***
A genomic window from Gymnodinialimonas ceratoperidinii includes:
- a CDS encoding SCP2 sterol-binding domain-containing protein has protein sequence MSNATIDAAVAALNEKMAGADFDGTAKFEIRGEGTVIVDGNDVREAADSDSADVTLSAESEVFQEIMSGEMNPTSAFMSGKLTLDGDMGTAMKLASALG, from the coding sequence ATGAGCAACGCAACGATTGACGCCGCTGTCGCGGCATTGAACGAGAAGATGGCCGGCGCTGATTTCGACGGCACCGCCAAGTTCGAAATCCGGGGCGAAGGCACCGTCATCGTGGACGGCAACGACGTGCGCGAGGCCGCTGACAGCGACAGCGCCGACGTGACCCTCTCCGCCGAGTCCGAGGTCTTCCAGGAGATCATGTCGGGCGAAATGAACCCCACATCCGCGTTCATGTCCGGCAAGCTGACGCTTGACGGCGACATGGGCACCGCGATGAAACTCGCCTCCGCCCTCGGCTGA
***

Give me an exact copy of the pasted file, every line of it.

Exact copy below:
A genomic window from Gymnodinialimonas ceratoperidinii includes:
- a CDS encoding SCP2 sterol-binding domain-containing protein has protein sequence MSNATIDAAVAALNEKMAGADFDGTAKFEIRGEGTVIVDGNDVREAADSDSADVTLSAESEVFQEIMSGEMNPTSAFMSGKLTLDGDMGTAMKLASALG, from the coding sequence ATGAGCAACGCAACGATTGACGCCGCTGTCGCGGCATTGAACGAGAAGATGGCCGGCGCTGATTTCGACGGCACCGCCAAGTTCGAAATCCGGGGCGAAGGCACCGTCATCGTGGACGGCAACGACGTGCGCGAGGCCGCTGACAGCGACAGCGCCGACGTGACCCTCTCCGCCGAGTCCGAGGTCTTCCAGGAGATCATGTCGGGCGAAATGAACCCCACATCCGCGTTCATGTCCGGCAAGCTGACGCTTGACGGCGACATGGGCACCGCGATGAAACTCGCCTCCGCCCTCGGCTGA